My husband, Eric and I, had a wonderful opportunity recently to visit a little ranch just north of the city of Santa Barbara, California.
To get there, we had to drive up a winding, bumpy, one-lane road. I kept thinking that surely our guide had made some mistake. We were way too high and in a place that seemed wild and uninhabitable. Still the road continued to climb.
The road is unpaved most of the way and it’s very slow going. It took us about thirty minutes to drive up to what seemed to us like the top of the world, traveling only at about twenty miles an hour for the entire trip.
Suddenly, we reached a high point where the vast blue ocean was visible and breathtaking. There didn’t appear to be anything up here. In awe, we thought of how amazing it must have been for the earliest settlers who first witnessed this tranquil scene. From this vantage point in the Santa Ynez Mountains, we could finally understand why this ocean was named “pacific.”
At the top of this mountain, at the end of this seemingly road-to-nowhere was our destination: Rancho del Cielo. Also known as The Reagan Ranch.
As we drove up the gravel road and our friend and guide, Bryant, unlocked the gate that led to a tiny, one-story, adobe and stucco house, I wondered aloud where exactly the actual Reagan Ranch was.
We parked and walked up to the little patio in front of the tiny house and it was when I saw the sign on the patio overhang that I had my second of many a-ha moments for the day.
My thoughts then turned to former Soviet leader, Mikhail Gorbachev. I wondered if he was as confused as I initially was. This place? This is where the powerful capitalist president chose to make his home? That realization must have blown his mind.
The furniture inside was shockingly plain. Brown wicker with woven American Indian blankets and memorabilia here and there. A cowboy hat here, a peace pipe there. There’s a pot bellied stove in the front room, which we were told provided the only heat to this front room. (No, I wasn’t allowed to take pictures inside. *Sigh*)
Ronald Reagan’s books are still on the shelves. The kitchen still has the original Harvest Gold appliances from the 70’s and it’s small. In fact, there’s barely room for one person to turn around in it. (I promise I will never complain about the size of my kitchen again.)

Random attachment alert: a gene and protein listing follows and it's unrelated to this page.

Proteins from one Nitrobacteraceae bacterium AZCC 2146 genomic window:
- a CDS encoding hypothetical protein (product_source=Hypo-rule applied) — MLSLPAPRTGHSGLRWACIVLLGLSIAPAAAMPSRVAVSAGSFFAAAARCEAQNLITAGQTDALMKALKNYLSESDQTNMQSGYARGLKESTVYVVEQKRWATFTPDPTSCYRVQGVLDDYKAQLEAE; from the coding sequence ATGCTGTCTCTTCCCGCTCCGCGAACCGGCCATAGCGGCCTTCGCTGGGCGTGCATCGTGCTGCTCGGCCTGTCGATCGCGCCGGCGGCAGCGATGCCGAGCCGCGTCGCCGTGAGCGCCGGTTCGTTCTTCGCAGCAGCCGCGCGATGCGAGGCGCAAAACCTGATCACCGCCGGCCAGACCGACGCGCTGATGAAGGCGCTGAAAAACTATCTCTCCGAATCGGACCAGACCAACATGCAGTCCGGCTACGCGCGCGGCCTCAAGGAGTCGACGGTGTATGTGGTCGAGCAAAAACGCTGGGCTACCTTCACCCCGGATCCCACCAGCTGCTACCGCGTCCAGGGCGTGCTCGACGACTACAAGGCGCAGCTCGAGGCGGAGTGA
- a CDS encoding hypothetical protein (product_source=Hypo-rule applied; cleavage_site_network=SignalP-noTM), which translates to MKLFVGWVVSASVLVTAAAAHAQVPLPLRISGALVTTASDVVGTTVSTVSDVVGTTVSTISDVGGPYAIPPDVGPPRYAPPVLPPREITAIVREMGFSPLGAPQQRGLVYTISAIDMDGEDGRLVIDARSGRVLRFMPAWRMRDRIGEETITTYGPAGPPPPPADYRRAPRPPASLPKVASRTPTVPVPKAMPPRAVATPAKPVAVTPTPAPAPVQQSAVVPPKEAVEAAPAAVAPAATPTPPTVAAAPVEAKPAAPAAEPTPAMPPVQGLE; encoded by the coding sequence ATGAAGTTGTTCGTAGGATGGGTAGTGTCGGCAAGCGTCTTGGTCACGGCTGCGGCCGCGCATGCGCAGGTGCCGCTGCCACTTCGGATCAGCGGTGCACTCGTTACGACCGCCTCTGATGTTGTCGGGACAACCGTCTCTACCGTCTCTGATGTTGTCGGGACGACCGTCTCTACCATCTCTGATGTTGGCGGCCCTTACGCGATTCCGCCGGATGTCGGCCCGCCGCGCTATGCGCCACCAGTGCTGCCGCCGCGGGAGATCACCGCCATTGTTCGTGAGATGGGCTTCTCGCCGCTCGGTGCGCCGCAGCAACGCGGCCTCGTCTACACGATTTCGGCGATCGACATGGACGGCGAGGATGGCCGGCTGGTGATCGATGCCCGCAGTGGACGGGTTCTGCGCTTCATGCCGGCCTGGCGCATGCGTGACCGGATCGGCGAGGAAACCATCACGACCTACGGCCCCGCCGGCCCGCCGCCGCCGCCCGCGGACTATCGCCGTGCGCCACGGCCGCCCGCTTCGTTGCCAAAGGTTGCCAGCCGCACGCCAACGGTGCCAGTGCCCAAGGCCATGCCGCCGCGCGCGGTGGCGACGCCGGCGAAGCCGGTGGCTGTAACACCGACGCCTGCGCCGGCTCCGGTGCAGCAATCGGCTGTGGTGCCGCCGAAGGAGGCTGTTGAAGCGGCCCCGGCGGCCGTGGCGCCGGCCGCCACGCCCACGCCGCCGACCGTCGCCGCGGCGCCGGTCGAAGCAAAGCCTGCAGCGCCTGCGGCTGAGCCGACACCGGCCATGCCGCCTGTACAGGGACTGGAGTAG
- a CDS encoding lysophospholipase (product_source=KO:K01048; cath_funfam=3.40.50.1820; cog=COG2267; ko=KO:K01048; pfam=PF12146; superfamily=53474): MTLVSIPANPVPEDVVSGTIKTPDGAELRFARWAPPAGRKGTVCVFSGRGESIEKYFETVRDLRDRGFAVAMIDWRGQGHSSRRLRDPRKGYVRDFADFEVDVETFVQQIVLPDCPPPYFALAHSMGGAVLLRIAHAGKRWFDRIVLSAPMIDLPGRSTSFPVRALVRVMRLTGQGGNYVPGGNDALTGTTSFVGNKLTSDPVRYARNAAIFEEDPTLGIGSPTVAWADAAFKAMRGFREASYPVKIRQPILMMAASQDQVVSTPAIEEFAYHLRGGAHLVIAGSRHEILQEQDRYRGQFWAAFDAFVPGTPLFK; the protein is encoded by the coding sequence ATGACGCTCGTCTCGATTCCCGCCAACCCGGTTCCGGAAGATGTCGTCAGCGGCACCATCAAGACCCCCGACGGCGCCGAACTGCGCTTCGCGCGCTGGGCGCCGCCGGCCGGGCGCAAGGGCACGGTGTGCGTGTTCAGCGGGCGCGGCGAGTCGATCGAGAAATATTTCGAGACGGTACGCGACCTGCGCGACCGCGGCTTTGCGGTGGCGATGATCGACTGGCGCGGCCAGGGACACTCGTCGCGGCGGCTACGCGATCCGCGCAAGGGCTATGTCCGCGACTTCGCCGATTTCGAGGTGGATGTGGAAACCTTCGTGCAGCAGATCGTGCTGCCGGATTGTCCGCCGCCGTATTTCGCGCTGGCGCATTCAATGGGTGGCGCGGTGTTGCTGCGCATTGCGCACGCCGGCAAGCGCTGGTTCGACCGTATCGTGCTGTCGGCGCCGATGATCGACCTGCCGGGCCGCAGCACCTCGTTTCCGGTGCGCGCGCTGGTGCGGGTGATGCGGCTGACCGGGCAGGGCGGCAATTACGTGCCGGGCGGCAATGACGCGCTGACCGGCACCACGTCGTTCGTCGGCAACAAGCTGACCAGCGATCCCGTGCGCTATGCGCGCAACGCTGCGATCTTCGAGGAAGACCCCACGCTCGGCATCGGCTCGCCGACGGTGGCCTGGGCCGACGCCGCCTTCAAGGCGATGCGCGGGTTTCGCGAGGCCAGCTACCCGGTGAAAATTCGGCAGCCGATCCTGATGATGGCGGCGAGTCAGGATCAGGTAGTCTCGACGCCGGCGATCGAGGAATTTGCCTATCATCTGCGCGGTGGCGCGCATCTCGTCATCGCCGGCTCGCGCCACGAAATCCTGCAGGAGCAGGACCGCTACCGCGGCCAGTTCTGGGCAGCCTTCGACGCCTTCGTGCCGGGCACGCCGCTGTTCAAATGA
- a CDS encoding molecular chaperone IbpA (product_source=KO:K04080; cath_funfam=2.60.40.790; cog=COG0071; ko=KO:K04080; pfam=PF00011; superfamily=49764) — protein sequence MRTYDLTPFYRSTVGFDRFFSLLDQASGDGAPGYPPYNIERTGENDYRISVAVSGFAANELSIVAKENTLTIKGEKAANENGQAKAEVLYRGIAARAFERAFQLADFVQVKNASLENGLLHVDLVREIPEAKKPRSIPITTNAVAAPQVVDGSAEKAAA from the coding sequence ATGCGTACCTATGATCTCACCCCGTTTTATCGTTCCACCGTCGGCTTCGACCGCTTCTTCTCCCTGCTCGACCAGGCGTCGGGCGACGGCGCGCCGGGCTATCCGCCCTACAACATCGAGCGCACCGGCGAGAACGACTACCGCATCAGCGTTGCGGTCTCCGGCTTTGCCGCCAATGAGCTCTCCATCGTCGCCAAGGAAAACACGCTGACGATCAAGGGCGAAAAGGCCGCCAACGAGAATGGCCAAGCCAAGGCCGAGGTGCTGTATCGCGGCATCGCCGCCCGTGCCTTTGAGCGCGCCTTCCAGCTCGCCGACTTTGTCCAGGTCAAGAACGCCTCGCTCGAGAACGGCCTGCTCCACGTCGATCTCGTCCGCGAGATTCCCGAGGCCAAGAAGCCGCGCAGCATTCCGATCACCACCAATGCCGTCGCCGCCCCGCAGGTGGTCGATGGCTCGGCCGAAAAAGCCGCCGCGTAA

Above the fireplace in the unpretentious living room is the Presidential Seal. One of the few clues that the inhabitant of this house was once one of the most powerful and influential people on the planet.
The largest room in this modest house is the bedroom where two twin beds are pushed against each other, with the headboards held together by twist-ties. There’s a homemade quilt monogrammed with an “R.” There are hand-stitched pillows on the bed.
The closet holds a few old western-type work shirts, cowboy hats and boots. (Yes, I got to go into Ronald Reagan’s closet. I know. Shut up. And yes, I was tempted, just for a moment, to snap photos of his Stetson hats and collection of cowboy and English riding boots, but that’s not important right now.) On the other side of the small walk-in closet hang a few of Nancy’s ranch clothes and hats.
When I was young and Ronald Reagan was California’s governor, I used to think that he was a little corny. But as I stood in what was once his home, I thought how simple and unpretentious was the man who lived here. And how very, very genuine. Ronald Reagan believed what he said and lived what he believed.
He believed in American exceptionalism. He believed in the American dream. It was here, at Rancho del Cielo, where President Reagan signed the Economic Recovery Tax Act of 1981. He believed that a costly government was also often an incompetent one.
He believed in the value of hard work and built the fences on the ranch with his own hands from discarded telephone poles. His beloved ranch perfectly illustrates the high value he placed on simplicity and freedom.
He believed and often repeated that the most important words of the U.S. Constitution are the ones that begin it: “We, the people…”
In the time since our visit to the Reagan Ranch, my admiration for President Reagan has grown. I am now, more than ever, unapologetically a proud Reagan Conservative.
Today marks the 20th anniversary of the fall of the Berlin Wall. The actions and words of Ronald Reagan, our 40th president were in large part responsible for the collapse of the Soviet Union and the salvation of millions of lives which would otherwise be lost to communism. Ronald Reagan spent his entire life fighting against and prevailing over the evil that is communism.
When I read the news, it seems that evil is once again growing, unchallenged. I'm also encouraged, because I see signs that conservatism is also on the ascendancy once again.
All we need now is another Ronald Reagan.
"I know in my heart that man is good.
That what is right will always eventually triumph.
And there's purpose and worth to each and every life." ~ Ronald Reagan
A very special thank-you to our guide and friend, Bryant Conger for the amazing tour. Thanks also to Young America’s Foundation for all you have done to preserve the Reagan legacy and for all you continue to do for the cause of conservatism.
(cross-posted at Babalú blog)